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FCC Licensing Decision Will Help Advance Safe Transportation

Wednesday, December 17, 2003
Contact: Nancy Singer, 202-366-0660
FHWA 35-03

U.S. Transportation Secretary Norman Y. Mineta today welcomed a Federal Communications Commission (FCC) decision to move forward in licensing an exclusive radio spectrum for use on roads at very short ranges.  The decision opens the way for advanced crash avoidance systems, safer highway-railroad intersections and traffic signal changers exclusive to emergency vehicles.

"The FCC's decision will help advance big improvements in transportation safety," Secretary Mineta said.  "This new radio spectrum will help prevent crashes, bring important real-time information into cars, and let drivers concentrate on driving."

The new technology, which is called Dedicated Short Range Communications (DSRC), applies to Intelligent Transportation Systems (ITS) operations and works only at very short ranges (under 100 yards).  It can be used only for communication between vehicles and the roadside or between vehicles that are close together. 

Currently such devices, like electronic toll tags, operate on a radio frequency used by a wide variety of other devices, including cordless phones and garage door openers.  The broader spectrum approved by the FCC today provides for a larger range of options and leads the way for developing advanced crash avoidance systems.  Because the new spectrum is dedicated to transportation purposes only, the possibility of dangerous interference between signals has been virtually eliminated.

Among the applications for DSRC are "intelligent intersections," which could warn drivers of a potential crash before entering the intersection and could also alert drivers when it is safe to proceed through an intersection.  This potential application was demonstrated in June 2003 at the Federal Highway Administration's research facility in McLean, VA, as part of the USDOT's Intelligent Vehicle Initiative National Meeting.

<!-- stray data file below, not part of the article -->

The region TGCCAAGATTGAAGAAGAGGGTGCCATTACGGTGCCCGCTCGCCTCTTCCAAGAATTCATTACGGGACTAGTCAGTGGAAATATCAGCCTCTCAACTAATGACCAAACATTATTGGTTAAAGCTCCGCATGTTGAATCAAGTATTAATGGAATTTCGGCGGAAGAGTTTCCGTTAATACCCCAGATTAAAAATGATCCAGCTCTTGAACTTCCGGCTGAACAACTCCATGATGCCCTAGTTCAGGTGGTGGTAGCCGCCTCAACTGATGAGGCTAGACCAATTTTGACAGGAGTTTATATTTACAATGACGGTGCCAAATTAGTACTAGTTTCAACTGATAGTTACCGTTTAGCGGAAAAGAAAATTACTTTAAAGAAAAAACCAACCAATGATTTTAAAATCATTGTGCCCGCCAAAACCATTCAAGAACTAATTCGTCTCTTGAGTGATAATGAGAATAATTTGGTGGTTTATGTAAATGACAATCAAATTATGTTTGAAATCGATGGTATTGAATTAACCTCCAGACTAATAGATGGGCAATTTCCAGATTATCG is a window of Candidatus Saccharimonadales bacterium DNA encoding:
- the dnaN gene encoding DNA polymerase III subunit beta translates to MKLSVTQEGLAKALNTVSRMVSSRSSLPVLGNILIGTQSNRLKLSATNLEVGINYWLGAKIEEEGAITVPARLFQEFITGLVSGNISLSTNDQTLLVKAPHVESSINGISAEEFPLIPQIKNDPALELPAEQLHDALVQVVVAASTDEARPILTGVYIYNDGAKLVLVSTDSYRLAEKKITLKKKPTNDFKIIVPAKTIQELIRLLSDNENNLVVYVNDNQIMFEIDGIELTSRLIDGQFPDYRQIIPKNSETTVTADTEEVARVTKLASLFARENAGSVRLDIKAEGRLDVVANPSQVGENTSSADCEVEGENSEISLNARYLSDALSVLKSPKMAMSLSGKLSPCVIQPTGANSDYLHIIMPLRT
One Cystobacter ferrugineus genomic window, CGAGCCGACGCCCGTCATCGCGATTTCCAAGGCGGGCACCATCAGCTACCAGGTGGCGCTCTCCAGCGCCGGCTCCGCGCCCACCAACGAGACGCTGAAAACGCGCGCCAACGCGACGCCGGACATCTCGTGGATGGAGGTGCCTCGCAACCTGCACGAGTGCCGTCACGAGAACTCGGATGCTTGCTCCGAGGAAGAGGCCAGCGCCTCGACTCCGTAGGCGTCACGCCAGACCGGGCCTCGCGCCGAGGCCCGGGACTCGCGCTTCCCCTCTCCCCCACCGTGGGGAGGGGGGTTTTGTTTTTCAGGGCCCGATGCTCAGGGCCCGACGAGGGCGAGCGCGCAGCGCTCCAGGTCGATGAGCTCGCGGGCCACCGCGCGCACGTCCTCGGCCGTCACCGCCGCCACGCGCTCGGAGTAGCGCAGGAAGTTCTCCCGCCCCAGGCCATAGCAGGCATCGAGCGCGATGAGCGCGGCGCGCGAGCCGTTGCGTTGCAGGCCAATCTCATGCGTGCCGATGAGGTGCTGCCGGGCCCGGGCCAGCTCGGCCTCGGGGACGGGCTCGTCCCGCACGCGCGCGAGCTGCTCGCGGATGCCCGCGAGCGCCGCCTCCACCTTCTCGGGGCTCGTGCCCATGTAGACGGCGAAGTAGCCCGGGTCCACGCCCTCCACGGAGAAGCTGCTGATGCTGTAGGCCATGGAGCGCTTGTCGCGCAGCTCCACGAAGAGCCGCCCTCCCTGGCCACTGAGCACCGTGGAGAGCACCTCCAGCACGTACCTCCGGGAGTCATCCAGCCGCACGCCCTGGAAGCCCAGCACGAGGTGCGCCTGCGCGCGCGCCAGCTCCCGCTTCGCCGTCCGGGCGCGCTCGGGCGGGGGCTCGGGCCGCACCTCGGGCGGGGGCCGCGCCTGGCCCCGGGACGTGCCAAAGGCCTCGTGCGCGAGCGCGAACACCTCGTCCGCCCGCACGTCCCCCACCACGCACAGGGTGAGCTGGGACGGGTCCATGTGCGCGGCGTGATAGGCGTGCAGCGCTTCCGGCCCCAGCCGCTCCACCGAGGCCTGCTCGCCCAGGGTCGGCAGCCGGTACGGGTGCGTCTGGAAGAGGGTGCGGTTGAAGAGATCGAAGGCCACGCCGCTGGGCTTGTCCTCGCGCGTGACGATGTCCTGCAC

Future uses for DSRC also could include in-vehicle traveler information, highway rail intersection warnings and traffic signal preemption for emergency vehicles.

The USDOT has been working on future uses of DSRC since the mid-1990s. In 1997, the Intelligent Transportation Society of America (ITS America), on behalf of the transportation industry, petitioned the FCC for a specific band of frequencies (at 5.9 GigaHertz (GHz)) for transportation uses. 

 In October 1999, the FCC granted the petition to allocate the band to the DSRC uses requested, with the stipulation that public safety uses would have priority.  In that ruling, the FCC postponed defining the rules on how and to whom the spectrum would be licensed - the decisions that were announced today.

The USDOT is working with manufacturers to help make this technology available on the market by 2005.

More information on ITS and DSRC is at  For further information on the specifics of licensing for DSRC is at


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